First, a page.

signifies such fruits as are longed for.
18:1711 For in one hour so great riches is come to nought.
And every shipmaster, and all the company in ships, and
sailors, and as many as trade by sea, stood afar off,
(11) The manner of mourning used by them that trade by sea.
18:20 Rejoice over her, 12 [thou] heaven, and [ye] holy
apostles and prophets; for God hath avenged you on her.
(12) The other consequence on the ruin of Babylon, is the
exultation or rejoicing of the godly in heaven and in
earth as was noted in this verse.
18:2113 And a mighty angel took up a stone like a great
millstone, and cast [it] into the sea, saying, Thus with
violence shall that great city Babylon be thrown down, and
shall be found no more at all.
(13) The third prediction, as I said (see Geneva "Re 18:1")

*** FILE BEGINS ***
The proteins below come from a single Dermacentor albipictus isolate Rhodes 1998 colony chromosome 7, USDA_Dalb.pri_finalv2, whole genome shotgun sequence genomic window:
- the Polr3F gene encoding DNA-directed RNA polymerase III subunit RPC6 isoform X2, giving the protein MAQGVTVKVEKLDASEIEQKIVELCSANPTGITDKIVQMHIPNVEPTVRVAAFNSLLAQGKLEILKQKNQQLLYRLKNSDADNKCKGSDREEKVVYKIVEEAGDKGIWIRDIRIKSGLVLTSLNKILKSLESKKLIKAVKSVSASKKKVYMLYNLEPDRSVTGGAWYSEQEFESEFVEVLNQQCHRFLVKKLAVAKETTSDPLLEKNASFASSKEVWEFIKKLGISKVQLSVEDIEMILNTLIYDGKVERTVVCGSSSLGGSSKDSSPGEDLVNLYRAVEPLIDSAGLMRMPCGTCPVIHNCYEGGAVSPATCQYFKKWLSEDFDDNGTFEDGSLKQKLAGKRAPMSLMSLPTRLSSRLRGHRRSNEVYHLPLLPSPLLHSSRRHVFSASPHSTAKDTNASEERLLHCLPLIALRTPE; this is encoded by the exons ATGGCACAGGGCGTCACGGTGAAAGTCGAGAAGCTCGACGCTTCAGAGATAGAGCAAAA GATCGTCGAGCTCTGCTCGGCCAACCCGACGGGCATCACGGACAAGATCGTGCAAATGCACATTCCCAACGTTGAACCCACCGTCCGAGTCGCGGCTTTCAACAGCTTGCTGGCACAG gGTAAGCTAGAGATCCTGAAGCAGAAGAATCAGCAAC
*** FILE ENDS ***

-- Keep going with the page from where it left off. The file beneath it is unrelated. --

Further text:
based on a sign, and the interpretation of it: the
interpretation of it is in two sorts, first by a simple
proposal of the thing itself, in this verse, and then by
declaration of the events, in the verses following.
18:2214 And the voice of harpers, and musicians, and of
pipers, and trumpeters, shall be heard no more at all in
thee; and no craftsman, of whatsoever craft [he be], shall
be found any more in thee; and the sound of a millstone
shall be heard no more at all in thee;
(14) The events are two, and one of them opposite to the other
for amplification sake. There shall be no mirth nor joy at
all in Babylon, he says in this and the next verse,
(Re 18:23) but heavy and lamentable things, from the
bloody slaughters of the righteous and the vengeance of God
coming on it for this.
18:24 And in her was found the 15 blood of prophets, 16 and
of saints, and of all that were slain upon the earth.
(15) That is shed by bloody massacres, and calling for
(16) That is, proved and found out, as if God had appointed a
just inquiry concerning the impiety, unnaturalness and
injustice of these men.